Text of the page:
Gov. Gretchen Whitmer is concerned that escalating tariffs on Chinese goods may end up hurting Michigan’s economy.
Whitmer worries that Michigan’s exporting industries could be affected.
“Our international trade policy needs to be thoughtful… Not capricious and punitive,” says Whitmer. “I’m very concerned about what it’s going to mean for Michiganders and our ability to strengthen our economy.”
Ford spokeswoman Rachel McCleery says the company is most concerned about any retaliatory tariffs China might impose.
The Dearborn-based automaker says 80% of the vehicles it assembles in the U.S. are sold domestically, but it does export some vehicles to China.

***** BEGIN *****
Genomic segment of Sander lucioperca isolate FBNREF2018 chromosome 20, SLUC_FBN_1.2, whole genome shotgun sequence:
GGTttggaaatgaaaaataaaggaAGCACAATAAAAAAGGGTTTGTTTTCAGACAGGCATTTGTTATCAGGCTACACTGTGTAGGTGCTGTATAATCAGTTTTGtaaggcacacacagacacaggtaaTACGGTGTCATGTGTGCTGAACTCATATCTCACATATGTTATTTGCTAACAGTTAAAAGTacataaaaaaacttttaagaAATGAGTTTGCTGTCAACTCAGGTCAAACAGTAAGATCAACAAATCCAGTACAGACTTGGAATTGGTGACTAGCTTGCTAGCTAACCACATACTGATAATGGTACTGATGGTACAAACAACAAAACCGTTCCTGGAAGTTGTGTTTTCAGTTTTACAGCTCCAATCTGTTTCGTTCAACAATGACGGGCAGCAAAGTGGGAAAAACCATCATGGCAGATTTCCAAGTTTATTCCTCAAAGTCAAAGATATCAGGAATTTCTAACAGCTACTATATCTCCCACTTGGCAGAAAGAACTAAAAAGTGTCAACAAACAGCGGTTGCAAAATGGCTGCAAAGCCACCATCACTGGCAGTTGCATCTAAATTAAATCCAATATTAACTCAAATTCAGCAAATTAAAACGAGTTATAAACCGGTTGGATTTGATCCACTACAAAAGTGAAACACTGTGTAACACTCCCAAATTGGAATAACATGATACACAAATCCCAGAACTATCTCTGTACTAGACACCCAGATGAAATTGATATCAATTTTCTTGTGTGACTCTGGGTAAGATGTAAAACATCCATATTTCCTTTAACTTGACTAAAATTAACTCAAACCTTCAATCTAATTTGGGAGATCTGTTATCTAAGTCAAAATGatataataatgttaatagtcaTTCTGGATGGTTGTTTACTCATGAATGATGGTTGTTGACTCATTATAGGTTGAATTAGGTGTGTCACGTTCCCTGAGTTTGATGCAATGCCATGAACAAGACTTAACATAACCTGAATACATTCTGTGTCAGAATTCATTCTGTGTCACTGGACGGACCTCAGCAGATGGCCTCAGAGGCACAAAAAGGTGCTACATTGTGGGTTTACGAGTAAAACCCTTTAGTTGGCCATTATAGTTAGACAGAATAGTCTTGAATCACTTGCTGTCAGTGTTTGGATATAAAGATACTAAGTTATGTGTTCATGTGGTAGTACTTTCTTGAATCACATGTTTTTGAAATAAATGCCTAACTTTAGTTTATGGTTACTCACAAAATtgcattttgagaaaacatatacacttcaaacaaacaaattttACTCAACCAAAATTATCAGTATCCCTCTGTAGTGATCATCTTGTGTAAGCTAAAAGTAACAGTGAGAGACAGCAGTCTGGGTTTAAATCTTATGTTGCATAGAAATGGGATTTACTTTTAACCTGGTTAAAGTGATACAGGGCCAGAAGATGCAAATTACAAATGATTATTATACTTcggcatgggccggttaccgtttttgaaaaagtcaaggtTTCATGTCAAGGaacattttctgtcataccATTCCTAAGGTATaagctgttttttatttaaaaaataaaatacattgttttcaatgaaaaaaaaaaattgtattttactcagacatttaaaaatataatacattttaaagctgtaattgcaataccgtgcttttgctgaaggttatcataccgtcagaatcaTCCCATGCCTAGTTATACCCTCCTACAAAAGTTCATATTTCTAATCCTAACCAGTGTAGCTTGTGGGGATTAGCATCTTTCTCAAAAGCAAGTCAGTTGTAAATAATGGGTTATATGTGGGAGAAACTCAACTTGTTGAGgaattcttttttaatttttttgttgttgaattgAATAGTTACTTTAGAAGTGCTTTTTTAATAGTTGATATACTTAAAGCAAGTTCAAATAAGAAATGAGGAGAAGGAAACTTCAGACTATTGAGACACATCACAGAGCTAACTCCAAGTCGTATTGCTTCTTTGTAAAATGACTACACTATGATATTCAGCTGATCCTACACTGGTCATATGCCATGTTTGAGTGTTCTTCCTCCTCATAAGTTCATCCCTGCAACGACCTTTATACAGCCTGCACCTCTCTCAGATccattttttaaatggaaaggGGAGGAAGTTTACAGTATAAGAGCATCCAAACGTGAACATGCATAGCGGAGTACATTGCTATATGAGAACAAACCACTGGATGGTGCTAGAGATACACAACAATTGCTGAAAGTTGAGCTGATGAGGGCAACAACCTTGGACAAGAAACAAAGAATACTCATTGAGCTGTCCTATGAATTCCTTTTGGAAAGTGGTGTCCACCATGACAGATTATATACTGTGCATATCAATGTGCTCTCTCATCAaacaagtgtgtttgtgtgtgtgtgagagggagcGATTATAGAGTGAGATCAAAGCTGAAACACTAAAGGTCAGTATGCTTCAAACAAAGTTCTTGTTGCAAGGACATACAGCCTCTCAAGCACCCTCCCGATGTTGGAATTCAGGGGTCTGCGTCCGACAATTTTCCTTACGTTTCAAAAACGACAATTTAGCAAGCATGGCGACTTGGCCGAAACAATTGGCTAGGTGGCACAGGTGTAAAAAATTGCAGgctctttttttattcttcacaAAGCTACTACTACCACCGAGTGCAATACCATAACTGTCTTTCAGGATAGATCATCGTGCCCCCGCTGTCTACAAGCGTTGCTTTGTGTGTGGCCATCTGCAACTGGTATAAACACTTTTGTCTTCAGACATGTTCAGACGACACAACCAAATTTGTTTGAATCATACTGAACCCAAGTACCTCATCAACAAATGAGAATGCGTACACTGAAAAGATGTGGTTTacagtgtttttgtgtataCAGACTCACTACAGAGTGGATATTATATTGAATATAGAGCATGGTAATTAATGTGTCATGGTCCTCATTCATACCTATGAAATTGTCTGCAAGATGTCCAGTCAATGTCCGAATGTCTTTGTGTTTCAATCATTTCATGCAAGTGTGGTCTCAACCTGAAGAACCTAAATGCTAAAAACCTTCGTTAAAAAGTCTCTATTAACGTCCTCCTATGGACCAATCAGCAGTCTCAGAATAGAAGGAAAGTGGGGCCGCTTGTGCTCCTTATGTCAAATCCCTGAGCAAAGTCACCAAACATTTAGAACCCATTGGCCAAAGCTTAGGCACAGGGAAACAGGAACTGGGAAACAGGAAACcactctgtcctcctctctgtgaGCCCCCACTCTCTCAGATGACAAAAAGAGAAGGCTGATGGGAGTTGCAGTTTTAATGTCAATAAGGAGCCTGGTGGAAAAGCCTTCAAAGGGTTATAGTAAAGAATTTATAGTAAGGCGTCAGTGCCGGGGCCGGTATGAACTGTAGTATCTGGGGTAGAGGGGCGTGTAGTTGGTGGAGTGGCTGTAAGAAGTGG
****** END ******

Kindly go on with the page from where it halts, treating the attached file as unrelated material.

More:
"While most of the vehicles we sell in China are built in China, Ford does export a number of vehicles to China from the U.S.," McCleery says. "Our biggest concern are impacts retaliatory tariffs would have on our exports and our expanding customer base in China."
President Donald Trump says trade talks between China and the U.S. are continuing in a "very congenial manner" despite new tariffs the U.S. imposed Friday on $200 billion in Chinese imports.
Trump tweeted Friday that the increased tariffs will bring "FAR MORE wealth" to the United States, although a study by the Federal Reserve Bank of New York and Columbia and Princeton universities says the burden of tariffs falls on U.S. consumers and businesses that buy imports.